The following May we moved to Red Lake Falls. Our family – me; Briana; Jack; Charles; Tiber, our 70-pound beagle-basset mix; and Ivy, our 12-year-old cat – arrived on a Sunday. The closing on the house was scheduled for the following day, but the previous owners, the Kleins, told us they’d leave the door open and the keys on the kitchen counter.
We hadn’t even gotten the kids out of their car seats before we were enthusiastically greeted by our new neighbor, who wanted to know whether we played any instruments because there was a great little
community band and they were always looking for new players. The Brumwells and the Kleins came over to help us get all our stuff out of the moving van. A few neighbors wandered over to pitch in as well, and with their help, we wrapped up the job in just a couple of hours.
It was an auspicious beginning, and our family quickly acclimated to small town life. Briana volunteered for the Civic and Commerce committee and was persuaded to run for city council, an election she handily won. The boys soon thrived under the personal attention at J.A. Hughes Elementary – even Charlie, who was diagnosed with autism and might’ve gotten lost in the crowd in a larger public School, like the one we had left in Maryland.
Most of the things we missed, including curry paste, sparkling wine, and books the tiny library doesn’t offer, we were able to order online or ask local proprietors to stock for us. We found plenty of culture and diversity, although we had to actively seek it out rather than experiencing the world simply by walking down the street, the way you can in a big city. The twins, now six, have spent more birthdays in Minnesota than they did in Maryland. And we have another son, William, who is three.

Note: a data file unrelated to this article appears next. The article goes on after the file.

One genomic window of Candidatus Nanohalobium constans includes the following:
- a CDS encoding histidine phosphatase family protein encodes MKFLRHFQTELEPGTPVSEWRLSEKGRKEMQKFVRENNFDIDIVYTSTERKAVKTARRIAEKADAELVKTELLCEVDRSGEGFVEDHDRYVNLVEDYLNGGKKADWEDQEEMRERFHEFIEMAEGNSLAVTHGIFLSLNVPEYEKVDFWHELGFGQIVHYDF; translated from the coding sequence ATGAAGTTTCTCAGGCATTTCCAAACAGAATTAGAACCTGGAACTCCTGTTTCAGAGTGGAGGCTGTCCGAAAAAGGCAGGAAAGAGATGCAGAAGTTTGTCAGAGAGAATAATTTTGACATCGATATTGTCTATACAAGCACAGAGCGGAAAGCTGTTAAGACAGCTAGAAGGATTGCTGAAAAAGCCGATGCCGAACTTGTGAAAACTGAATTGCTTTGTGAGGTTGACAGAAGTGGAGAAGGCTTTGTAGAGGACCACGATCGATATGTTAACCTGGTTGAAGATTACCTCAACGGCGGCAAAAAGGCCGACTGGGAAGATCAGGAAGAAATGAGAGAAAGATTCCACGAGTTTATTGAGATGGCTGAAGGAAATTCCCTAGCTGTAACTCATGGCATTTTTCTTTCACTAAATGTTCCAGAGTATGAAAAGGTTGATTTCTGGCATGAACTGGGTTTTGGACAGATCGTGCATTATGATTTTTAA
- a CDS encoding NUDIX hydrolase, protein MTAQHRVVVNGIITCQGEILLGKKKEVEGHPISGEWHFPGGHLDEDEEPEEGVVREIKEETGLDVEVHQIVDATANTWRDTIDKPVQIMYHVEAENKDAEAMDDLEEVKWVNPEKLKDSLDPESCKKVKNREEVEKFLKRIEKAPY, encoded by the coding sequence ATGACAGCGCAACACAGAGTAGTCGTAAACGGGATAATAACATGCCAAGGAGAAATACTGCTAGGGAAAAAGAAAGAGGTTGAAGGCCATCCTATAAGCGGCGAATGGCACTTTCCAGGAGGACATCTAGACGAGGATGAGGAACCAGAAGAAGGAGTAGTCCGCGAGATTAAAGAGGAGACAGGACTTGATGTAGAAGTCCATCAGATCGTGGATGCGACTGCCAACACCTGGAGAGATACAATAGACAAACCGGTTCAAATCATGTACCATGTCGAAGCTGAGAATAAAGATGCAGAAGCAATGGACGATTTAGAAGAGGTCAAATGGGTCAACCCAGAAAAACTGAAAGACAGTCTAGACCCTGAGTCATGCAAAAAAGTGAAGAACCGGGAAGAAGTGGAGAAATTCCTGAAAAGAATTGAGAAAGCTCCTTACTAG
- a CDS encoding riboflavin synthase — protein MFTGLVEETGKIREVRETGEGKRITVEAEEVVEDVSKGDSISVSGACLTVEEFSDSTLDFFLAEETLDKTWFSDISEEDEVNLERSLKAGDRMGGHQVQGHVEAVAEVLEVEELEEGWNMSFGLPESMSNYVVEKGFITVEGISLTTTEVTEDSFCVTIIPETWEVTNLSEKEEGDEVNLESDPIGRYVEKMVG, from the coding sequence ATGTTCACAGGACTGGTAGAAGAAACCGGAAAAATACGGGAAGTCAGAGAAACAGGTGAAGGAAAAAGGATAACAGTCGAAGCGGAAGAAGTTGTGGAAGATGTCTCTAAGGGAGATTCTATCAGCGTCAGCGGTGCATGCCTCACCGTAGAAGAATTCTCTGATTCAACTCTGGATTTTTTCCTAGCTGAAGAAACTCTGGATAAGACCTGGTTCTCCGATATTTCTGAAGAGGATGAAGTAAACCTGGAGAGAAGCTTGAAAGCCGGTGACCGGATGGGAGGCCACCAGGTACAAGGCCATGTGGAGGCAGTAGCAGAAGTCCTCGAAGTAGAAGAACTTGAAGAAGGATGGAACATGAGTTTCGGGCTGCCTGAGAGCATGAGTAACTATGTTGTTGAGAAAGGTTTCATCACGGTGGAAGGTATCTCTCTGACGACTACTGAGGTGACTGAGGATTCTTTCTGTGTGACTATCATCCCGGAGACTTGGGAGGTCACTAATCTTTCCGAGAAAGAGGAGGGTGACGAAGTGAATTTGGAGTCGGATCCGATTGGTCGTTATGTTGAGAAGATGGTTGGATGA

I can honestly say that there would have been no William had we not moved to Red Lake Falls.
It is my job to write about data. I’m a big believer in its power. But our relocation has been a humbling reminder of the limitations of numbers. It has opened my eyes to all the things that get lost when you abstract people, places, and points in time down to a number on a computer screen.
Yes, the government’s natural amenities index accurately captures the flatness of Midwestern farm country. The summer heat. The bitter winter cold. But it misses so much about that landscape: the sound of the breeze rustling the grain or the way the wheat catches the light, the dry-sweet smell of a field of sunflowers. It doesn’t tell you how a family can keep itself warm through the coldest of winters by building igloos and sledding down the town hill. Or how the vast winter night sky shines with the light of thousands of stars that people who live in cities will never know.
It doesn’t tell you about the heat put off by a big roaring fire in a park at the darkest time of the year, how the glow dances on the faces of those gathered around.
The people of Red Lake Falls bring light to the darkness and warmth to the cold. Glancing around the bonfire at last winter’s train lighting ceremony, when everyone clapped and cheered, I felt certain:
We were home.